Rent or Buy? The Trade Show Exhibit Manager’s Dilemma
To buy, or not to buy? That is the question —
Which is more cost effective, to buy or rent
booth structures for corporate exhibiting,
and what about the custom rental option?
It is such a dilemma.
Chances are, if you’re responsible for managing your company’s exhibits and/or event marketing, you’ve thought about — or will think about — whether to buy or rent booth properties.
Buy Your Own
Many exhibit managers who have been in the industry for a while started with the tried-and-true 10’ x 10’ or 8’ x 10’ pop-up booth or pull-up banner stands as their go-to properties. While these could either be purchased or rented from an exhibit house, most of the time a straight purchase was the way to go.
However, while these pop-ups are easy to use, they all tend to look a bit alike. This is fine for events where the majority of exhibitors are using the same type of structure. But at larger tradeshows, having a pop-up booth can make it look as if your company didn’t put a lot of thought or effort into their presence — which is not great for marketing.
The primary pro of owning your own larger exhibit property is that you can have a design that is truly brand- and layout-specific. With a modular design, it is possible to own exhibit properties that can be used in a variety of layouts or booth space sizes — but it’s important that you think about that during the design process.
The cons: you need to store it somewhere, and either handle or pay your exhibit house to handle pull-and-prep and shipping, plus pay for drayage and labor every show. This can make it cost-prohibitive for companies with small budgets, or those who only need to use the exhibit once or twice a year.
Most events these days offer turnkey rentals to be used for that specific trade show. Once you’ve done the initial work of selecting the layout and providing graphics, everything else is taken care of for you, including setup and teardown.
With these turnkey booths, there’s no drayage (aka material handling) fee, and often because everything is show-specific you can get an all-inclusive price for the booth structure plus carpet, a wastebasket, electricity, internet and cleaning services.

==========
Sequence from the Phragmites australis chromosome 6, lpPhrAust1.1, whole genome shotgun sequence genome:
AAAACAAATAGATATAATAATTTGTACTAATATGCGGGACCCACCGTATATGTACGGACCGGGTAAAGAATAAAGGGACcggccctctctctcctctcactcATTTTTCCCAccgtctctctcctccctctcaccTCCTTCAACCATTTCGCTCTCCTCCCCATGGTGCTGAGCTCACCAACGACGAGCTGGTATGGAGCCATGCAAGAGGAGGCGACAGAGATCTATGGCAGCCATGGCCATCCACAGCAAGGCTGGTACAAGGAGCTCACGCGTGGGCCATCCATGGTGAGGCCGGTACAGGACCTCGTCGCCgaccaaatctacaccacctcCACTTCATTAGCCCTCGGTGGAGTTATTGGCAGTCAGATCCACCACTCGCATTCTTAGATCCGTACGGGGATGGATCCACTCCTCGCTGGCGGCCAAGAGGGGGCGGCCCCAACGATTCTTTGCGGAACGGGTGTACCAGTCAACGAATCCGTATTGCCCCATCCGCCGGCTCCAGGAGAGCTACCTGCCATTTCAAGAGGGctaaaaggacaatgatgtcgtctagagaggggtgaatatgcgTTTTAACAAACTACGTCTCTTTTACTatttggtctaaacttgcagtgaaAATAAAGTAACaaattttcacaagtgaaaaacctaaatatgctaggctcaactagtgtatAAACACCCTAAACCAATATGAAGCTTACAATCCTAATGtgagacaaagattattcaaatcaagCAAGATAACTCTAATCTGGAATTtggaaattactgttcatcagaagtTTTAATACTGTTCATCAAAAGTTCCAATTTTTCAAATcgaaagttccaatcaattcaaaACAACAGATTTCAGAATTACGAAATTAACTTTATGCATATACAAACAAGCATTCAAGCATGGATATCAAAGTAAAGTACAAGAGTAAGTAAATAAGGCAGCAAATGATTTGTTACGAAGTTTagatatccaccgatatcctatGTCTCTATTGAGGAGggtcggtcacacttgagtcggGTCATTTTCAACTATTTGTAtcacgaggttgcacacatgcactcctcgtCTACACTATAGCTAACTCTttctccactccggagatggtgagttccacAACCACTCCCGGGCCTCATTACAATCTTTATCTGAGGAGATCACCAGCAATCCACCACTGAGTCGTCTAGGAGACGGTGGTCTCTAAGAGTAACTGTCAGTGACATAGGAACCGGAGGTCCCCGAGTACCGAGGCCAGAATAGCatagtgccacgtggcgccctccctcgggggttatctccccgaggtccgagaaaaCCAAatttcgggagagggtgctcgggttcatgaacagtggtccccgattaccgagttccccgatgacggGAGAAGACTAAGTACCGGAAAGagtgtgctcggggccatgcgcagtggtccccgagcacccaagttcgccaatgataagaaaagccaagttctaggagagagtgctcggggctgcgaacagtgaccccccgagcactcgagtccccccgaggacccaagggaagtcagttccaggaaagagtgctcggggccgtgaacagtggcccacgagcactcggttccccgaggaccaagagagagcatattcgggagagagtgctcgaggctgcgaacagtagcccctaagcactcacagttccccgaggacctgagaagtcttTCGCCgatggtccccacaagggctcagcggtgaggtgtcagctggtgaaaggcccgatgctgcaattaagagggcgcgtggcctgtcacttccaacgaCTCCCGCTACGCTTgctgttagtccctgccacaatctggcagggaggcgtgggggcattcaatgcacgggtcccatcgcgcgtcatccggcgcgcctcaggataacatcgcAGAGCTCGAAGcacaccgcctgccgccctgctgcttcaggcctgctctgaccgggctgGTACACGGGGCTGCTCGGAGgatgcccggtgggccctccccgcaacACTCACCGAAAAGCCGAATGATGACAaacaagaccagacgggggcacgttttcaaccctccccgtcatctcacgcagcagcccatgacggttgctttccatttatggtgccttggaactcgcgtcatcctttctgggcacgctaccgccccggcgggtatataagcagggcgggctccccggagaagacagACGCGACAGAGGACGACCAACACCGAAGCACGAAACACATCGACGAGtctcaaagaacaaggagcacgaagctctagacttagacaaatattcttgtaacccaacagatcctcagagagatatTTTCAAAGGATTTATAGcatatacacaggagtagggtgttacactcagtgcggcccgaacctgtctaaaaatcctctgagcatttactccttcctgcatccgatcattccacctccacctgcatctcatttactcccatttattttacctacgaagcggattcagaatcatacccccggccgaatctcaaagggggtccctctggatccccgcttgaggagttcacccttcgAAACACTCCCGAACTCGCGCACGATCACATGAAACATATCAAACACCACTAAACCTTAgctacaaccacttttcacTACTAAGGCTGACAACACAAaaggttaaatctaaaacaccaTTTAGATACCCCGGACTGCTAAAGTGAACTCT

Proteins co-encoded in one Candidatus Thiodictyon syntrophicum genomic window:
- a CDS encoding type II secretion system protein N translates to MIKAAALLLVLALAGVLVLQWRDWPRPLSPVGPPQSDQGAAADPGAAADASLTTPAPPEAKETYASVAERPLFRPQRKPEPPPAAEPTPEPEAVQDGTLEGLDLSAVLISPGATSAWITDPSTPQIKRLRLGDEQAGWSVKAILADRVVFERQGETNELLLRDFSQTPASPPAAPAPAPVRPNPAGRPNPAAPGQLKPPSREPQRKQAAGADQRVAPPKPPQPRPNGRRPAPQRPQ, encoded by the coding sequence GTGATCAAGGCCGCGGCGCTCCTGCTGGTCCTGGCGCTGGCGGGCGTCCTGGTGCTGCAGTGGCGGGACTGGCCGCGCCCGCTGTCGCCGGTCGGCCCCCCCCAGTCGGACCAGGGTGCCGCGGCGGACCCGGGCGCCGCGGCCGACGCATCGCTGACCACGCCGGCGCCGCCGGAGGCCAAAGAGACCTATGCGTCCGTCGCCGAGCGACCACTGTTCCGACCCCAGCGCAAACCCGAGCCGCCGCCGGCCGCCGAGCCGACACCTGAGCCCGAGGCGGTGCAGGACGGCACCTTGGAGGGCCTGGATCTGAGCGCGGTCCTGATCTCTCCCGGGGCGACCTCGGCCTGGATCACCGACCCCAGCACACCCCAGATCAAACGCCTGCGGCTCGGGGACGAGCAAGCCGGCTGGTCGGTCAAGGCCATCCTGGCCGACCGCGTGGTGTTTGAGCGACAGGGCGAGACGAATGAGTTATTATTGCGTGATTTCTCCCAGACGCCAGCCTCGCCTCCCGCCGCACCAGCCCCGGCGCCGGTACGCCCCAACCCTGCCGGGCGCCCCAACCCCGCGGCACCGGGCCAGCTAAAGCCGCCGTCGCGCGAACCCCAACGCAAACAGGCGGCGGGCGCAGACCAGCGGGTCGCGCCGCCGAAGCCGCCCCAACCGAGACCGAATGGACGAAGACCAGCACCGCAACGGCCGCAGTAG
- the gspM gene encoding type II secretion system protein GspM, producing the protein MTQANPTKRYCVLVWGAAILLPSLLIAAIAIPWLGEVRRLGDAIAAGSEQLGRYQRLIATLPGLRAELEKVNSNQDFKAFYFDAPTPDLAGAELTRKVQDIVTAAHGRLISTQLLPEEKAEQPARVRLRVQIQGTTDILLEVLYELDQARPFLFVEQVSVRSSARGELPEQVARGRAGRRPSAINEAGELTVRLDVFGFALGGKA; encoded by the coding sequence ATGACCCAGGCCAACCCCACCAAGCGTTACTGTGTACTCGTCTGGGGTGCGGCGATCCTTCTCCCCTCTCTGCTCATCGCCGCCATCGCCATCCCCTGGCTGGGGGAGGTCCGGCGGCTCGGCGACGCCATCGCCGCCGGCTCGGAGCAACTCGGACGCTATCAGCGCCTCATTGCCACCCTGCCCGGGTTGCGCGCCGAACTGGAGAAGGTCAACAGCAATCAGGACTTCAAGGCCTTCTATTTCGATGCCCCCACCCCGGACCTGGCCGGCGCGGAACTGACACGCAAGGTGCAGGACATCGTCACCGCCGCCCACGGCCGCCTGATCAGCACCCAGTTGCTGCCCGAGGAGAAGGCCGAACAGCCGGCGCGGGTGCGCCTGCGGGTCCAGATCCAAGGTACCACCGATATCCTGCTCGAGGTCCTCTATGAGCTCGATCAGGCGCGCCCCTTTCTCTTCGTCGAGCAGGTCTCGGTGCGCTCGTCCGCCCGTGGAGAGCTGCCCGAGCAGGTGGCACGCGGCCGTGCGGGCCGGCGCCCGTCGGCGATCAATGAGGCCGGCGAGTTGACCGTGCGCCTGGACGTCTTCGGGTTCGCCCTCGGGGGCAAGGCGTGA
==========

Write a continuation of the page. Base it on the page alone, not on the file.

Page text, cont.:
This is great if you just want a one-off design, and have the budget to be able to afford it, but can add up if you need to do it for multiple shows that have different decorators who offer different turnkey frames.
The third option is somewhere in the middle: custom rental booths. With a custom rental, you don’t own the property: an exhibit display house or general services contractor can re-use the structures as often as needed. When you do use it, you apply your own brand, messaging and design.
Freeman’s E4 Design’s website states that a custom trade show exhibit rental costs about one-third as much as purchasing an equivalent booth. Exhibit design company Czarnowski advertises their proprietary system that they say produces custom rental structures with easily exchangeable graphics, materials and media for shorter design cycles and lower costs.
The Expo Group advertises its Perspective Series of custom rentals as supporting exhibitors’ marketing goals while making their lives easier with “the look of custom-built, the price of a rental.” The new line offers designs that are categorized by event goal: to gather leads, show demos, launch new products, be social, encourage shopping or create a restful spot — an oasis — for attendees.
“Smart brands use trade shows to meet specific goals, and our Perspective Series addresses those while in a way no one has before,” said Toby Purdy, The Expo Group’s chief sales officer.
He added, “We’ve ensured each design attracts, immerses, engages and rewards attendees, so all an exhibitor needs to do is identify what they want to achieve at the trade show and start shopping in our online catalog.”
To Rent, Perchance to Buy…
Only you can decide which solution is best for your company (and your budget). Many companies these days are opting for a mix of rental properties and owned properties, to better support the various tiers of event participation. As long as you do the research and align your booth properties with your event strategy plan, there is no wrong decision.